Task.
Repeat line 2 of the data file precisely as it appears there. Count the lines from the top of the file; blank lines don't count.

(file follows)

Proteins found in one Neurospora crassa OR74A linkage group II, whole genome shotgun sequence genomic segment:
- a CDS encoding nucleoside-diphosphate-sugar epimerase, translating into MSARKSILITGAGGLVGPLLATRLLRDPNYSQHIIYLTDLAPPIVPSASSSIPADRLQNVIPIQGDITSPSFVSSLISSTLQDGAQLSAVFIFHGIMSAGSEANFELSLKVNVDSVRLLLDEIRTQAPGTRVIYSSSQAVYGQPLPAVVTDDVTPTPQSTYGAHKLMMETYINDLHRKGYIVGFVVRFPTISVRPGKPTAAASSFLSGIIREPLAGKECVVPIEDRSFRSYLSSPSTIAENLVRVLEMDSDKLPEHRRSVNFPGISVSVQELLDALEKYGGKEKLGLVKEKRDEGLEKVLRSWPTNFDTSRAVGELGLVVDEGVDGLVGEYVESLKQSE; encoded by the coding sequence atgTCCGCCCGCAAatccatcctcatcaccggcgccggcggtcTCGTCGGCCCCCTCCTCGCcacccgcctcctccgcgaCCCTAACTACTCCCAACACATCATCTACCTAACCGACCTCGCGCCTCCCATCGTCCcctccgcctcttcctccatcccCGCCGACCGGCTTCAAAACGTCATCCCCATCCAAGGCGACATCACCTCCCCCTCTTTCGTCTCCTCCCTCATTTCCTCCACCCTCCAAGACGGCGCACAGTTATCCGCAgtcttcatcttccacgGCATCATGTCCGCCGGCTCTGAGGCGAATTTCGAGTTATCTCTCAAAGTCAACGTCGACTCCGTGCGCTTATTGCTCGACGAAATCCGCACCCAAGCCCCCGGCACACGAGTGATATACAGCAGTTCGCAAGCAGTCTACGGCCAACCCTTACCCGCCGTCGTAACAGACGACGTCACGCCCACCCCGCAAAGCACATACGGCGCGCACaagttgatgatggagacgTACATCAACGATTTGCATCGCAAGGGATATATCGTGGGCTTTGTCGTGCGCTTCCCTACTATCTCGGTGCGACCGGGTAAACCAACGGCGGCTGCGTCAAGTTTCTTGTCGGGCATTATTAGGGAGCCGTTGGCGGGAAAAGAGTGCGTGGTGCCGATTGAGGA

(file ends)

- a CDS encoding nucleoside-diphosphate-sugar epimerase, translating into MSARKSILITGAGGLVGPLLATRLLRDPNYSQHIIYLTDLAPPIVPSASSSIPADRLQNVIPIQGDITSPSFVSSLISSTLQDGAQLSAVFIFHGIMSAGSEANFELSLKVNVDSVRLLLDEIRTQAPGTRVIYSSSQAVYGQPLPAVVTDDVTPTPQSTYGAHKLMMETYINDLHRKGYIVGFVVRFPTISVRPGKPTAAASSFLSGIIREPLAGKECVVPIEDRSFRSYLSSPSTIAENLVRVLEMDSDKLPEHRRSVNFPGISVSVQELLDALEKYGGKEKLGLVKEKRDEGLEKVLRSWPTNFDTSRAVGELGLVVDEGVDGLVGEYVESLKQSE; encoded by the coding sequence atgTCCGCCCGCAAatccatcctcatcaccggcgccggcggtcTCGTCGGCCCCCTCCTCGCcacccgcctcctccgcgaCCCTAACTACTCCCAACACATCATCTACCTAACCGACCTCGCGCCTCCCATCGTCCcctccgcctcttcctccatcccCGCCGACCGGCTTCAAAACGTCATCCCCATCCAAGGCGACATCACCTCCCCCTCTTTCGTCTCCTCCCTCATTTCCTCCACCCTCCAAGACGGCGCACAGTTATCCGCAgtcttcatcttccacgGCATCATGTCCGCCGGCTCTGAGGCGAATTTCGAGTTATCTCTCAAAGTCAACGTCGACTCCGTGCGCTTATTGCTCGACGAAATCCGCACCCAAGCCCCCGGCACACGAGTGATATACAGCAGTTCGCAAGCAGTCTACGGCCAACCCTTACCCGCCGTCGTAACAGACGACGTCACGCCCACCCCGCAAAGCACATACGGCGCGCACaagttgatgatggagacgTACATCAACGATTTGCATCGCAAGGGATATATCGTGGGCTTTGTCGTGCGCTTCCCTACTATCTCGGTGCGACCGGGTAAACCAACGGCGGCTGCGTCAAGTTTCTTGTCGGGCATTATTAGGGAGCCGTTGGCGGGAAAAGAGTGCGTGGTGCCGATTGAGGA